The Yagua people are an indigenous group living near the Amazon, Napo, Putumayo, and Yavari rivers in parts of Columbia and Peru. While the Yagua call themselves "Nihamwo," the Yagua name originated from two possible etymologies. The first being derived from a Quechua word, yawar, which means "blood" or the color of blood. This is likely due to the custom they have of painting their faces with blood-red seeds of the annatto plant. The second possible origin is the Spanish word, yagua, which means "royal palm." This term is believed to have been used by Spanish explorers in describing the Yagua because of their clothing made mostly of palm fiber.The Yagua villages are quite small, between 2 and 30 families, and they also few and far between. The vast distances between villages make it difficult to have consistent interaction with Yaguas, outside of the villages.  While some Yagua people have adopted Spanish in order to trade with non-Yagua Peruvians, some of the children grow up only speaking Yagua and learn Spanish later in life due to economic pressure.

Yagua people are predominantly animists, believing in the supernatural forces animating all parts of nature, both living and inanimate.  They worship mythical ancestors as Supreme Beings who created the world and spirits that reside in the world in water, earth, forest, and different levels of the heavens and underworlds. These spirits are either good, the hunting spirits, or evil, stars. Every village has a shaman that acts as a mediator between the two worlds.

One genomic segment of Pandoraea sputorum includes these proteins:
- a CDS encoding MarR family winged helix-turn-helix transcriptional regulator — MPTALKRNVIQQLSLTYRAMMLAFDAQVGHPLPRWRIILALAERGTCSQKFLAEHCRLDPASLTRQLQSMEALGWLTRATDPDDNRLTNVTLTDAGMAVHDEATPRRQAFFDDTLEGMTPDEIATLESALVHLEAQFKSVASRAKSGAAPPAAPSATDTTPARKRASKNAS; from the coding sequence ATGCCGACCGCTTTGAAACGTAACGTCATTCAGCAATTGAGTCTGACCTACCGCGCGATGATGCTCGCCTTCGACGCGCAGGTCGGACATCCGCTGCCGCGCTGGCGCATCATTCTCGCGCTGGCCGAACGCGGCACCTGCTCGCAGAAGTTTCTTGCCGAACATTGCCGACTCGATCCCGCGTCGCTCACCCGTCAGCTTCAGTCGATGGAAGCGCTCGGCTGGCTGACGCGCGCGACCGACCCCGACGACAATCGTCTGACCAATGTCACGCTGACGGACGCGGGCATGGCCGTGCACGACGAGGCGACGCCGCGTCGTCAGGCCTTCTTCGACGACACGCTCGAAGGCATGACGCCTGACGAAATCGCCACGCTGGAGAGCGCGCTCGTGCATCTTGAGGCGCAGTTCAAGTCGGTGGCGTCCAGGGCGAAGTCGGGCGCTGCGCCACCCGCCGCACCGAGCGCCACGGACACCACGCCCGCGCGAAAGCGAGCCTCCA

Engagement // What's Happening Now

Bryan Webb recounts the journey of missionary Steve Ford who seeks to reach the unreached tribes in the Amazon. He states,

“Yet telling them is our responsibility. Christ gave the Church one overarching mandate: to go and keep going until every nation, tribe, language and kindred has heard the gospel. Steve and his team are doing all they can to reach these remote Amazon people. But for every village they contact, there are many more that remain untouched by the gospel.”

“He told them, ‘The harvest is plentiful, but the workers are few. Ask the Lord of the harvest, therefore, to send out workers into his harvest field’” (Luke 10:2, NIV).

Partnership // Move Beyond

Please spend a few moments in prayer for the following:

  • Ask the Holy Spirit to stir in the hearts of the Yagua people and begin to break the soil so that they will be more receptive to the gospel message.
  • Pray for missionaries like Steve Ford whose called to share the gospel with the unreached tribes of the Amazon. 
  • Pray the church in Peru will develop a vision for planting churches among Amazonian tribes and that Yagua believers will feel bold in sharing the gospel to their fellow tribespeople.